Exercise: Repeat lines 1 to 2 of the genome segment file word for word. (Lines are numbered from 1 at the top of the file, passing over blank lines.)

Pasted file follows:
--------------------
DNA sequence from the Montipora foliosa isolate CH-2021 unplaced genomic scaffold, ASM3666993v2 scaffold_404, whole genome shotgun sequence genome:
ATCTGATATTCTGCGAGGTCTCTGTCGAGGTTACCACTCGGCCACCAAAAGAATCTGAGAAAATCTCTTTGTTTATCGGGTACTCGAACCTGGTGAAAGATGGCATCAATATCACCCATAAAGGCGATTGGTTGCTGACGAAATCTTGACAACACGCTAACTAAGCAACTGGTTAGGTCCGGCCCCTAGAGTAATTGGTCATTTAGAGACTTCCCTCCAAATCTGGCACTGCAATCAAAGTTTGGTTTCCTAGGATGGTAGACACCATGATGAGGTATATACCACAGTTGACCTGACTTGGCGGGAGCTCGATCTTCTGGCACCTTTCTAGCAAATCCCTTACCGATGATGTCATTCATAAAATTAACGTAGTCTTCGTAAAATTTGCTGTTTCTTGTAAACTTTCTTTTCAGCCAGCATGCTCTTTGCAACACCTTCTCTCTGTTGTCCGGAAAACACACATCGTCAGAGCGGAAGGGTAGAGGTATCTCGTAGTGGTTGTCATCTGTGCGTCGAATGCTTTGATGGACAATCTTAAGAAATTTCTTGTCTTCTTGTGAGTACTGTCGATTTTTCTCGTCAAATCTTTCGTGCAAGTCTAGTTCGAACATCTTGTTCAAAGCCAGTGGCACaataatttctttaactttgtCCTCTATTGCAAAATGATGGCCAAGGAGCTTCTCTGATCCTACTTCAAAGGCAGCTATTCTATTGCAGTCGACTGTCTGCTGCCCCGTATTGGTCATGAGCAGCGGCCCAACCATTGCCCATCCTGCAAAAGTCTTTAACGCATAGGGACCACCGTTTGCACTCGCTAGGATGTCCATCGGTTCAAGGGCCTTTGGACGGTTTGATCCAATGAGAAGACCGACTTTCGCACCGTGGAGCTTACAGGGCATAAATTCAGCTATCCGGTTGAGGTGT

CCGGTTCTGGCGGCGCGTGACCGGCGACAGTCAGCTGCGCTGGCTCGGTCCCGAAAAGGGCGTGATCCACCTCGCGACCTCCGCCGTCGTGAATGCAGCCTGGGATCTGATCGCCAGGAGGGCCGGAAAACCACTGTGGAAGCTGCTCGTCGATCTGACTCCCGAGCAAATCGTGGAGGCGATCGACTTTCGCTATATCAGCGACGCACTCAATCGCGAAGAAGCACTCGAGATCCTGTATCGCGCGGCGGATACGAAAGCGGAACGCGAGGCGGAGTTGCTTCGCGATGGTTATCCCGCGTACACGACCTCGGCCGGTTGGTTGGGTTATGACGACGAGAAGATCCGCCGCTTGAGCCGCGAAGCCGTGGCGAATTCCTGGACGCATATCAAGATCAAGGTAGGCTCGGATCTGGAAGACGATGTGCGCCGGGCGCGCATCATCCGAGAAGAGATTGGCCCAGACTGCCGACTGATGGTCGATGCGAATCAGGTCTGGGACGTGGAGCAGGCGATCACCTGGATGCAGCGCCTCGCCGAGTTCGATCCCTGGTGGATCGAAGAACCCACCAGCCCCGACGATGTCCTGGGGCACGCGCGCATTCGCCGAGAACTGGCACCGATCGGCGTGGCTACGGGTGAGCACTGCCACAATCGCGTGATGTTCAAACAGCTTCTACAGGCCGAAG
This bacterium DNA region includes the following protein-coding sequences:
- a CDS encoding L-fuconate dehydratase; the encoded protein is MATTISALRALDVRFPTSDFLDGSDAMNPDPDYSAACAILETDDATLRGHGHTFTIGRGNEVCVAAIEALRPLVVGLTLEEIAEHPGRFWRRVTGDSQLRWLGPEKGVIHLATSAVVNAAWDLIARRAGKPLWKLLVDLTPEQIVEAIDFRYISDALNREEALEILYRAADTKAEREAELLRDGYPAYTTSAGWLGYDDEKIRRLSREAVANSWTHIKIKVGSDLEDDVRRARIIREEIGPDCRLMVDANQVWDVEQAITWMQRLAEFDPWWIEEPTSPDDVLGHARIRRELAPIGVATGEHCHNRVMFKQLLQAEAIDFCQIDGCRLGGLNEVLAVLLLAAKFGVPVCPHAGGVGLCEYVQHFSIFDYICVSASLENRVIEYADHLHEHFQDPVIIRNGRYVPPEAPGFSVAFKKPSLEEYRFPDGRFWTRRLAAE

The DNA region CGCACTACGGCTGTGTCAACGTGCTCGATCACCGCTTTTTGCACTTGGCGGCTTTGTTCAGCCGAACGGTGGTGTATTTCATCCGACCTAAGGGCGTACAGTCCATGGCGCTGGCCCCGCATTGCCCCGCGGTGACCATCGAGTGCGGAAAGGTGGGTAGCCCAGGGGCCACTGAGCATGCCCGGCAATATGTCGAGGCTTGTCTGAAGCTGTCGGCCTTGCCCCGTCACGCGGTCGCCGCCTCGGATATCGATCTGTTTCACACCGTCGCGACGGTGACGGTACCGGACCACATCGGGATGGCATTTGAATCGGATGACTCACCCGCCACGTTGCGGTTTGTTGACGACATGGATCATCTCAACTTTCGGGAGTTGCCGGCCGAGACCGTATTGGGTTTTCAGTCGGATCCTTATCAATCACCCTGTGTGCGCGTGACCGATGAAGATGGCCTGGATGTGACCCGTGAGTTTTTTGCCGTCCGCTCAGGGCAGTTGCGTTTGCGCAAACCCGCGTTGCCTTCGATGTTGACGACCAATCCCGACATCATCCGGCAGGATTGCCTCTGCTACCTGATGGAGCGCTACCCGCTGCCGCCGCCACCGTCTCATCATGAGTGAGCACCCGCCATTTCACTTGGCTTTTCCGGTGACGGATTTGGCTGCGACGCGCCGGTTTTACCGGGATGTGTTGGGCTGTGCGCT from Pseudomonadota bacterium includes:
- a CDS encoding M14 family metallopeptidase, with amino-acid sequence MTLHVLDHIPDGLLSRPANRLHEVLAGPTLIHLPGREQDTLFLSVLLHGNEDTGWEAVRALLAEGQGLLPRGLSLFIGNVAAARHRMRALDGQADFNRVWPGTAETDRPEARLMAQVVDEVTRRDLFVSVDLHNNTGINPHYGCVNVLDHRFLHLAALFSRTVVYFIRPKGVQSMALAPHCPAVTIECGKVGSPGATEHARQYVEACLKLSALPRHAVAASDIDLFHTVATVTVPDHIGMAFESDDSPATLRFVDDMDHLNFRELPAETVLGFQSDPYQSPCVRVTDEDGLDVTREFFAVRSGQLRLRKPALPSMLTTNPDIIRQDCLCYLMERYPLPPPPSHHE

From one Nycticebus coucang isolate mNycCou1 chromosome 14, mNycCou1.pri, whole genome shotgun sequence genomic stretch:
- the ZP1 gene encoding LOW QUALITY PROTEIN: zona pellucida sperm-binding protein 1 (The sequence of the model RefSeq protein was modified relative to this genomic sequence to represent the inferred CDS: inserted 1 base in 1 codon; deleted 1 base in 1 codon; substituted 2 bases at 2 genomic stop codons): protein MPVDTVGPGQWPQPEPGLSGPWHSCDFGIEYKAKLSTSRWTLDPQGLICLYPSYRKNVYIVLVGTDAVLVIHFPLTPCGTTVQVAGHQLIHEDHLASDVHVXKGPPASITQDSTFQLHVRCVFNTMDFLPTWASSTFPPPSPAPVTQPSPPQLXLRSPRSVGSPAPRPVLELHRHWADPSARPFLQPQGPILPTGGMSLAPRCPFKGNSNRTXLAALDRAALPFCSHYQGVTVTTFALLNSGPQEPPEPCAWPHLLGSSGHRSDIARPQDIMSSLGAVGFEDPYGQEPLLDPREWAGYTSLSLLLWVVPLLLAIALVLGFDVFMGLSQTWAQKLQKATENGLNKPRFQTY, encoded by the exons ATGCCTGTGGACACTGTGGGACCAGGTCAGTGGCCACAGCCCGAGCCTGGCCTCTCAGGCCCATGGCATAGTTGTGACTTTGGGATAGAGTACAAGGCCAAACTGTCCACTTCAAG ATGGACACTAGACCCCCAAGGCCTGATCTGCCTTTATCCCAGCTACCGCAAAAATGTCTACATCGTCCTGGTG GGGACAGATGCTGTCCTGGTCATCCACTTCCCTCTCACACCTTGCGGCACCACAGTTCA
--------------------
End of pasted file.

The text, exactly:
DNA sequence from the Montipora foliosa isolate CH-2021 unplaced genomic scaffold, ASM3666993v2 scaffold_404, whole genome shotgun sequence genome:
ATCTGATATTCTGCGAGGTCTCTGTCGAGGTTACCACTCGGCCACCAAAAGAATCTGAGAAAATCTCTTTGTTTATCGGGTACTCGAACCTGGTGAAAGATGGCATCAATATCACCCATAAAGGCGATTGGTTGCTGACGAAATCTTGACAACACGCTAACTAAGCAACTGGTTAGGTCCGGCCCCTAGAGTAATTGGTCATTTAGAGACTTCCCTCCAAATCTGGCACTGCAATCAAAGTTTGGTTTCCTAGGATGGTAGACACCATGATGAGGTATATACCACAGTTGACCTGACTTGGCGGGAGCTCGATCTTCTGGCACCTTTCTAGCAAATCCCTTACCGATGATGTCATTCATAAAATTAACGTAGTCTTCGTAAAATTTGCTGTTTCTTGTAAACTTTCTTTTCAGCCAGCATGCTCTTTGCAACACCTTCTCTCTGTTGTCCGGAAAACACACATCGTCAGAGCGGAAGGGTAGAGGTATCTCGTAGTGGTTGTCATCTGTGCGTCGAATGCTTTGATGGACAATCTTAAGAAATTTCTTGTCTTCTTGTGAGTACTGTCGATTTTTCTCGTCAAATCTTTCGTGCAAGTCTAGTTCGAACATCTTGTTCAAAGCCAGTGGCACaataatttctttaactttgtCCTCTATTGCAAAATGATGGCCAAGGAGCTTCTCTGATCCTACTTCAAAGGCAGCTATTCTATTGCAGTCGACTGTCTGCTGCCCCGTATTGGTCATGAGCAGCGGCCCAACCATTGCCCATCCTGCAAAAGTCTTTAACGCATAGGGACCACCGTTTGCACTCGCTAGGATGTCCATCGGTTCAAGGGCCTTTGGACGGTTTGATCCAATGAGAAGACCGACTTTCGCACCGTGGAGCTTACAGGGCATAAATTCAGCTATCCGGTTGAGGTGT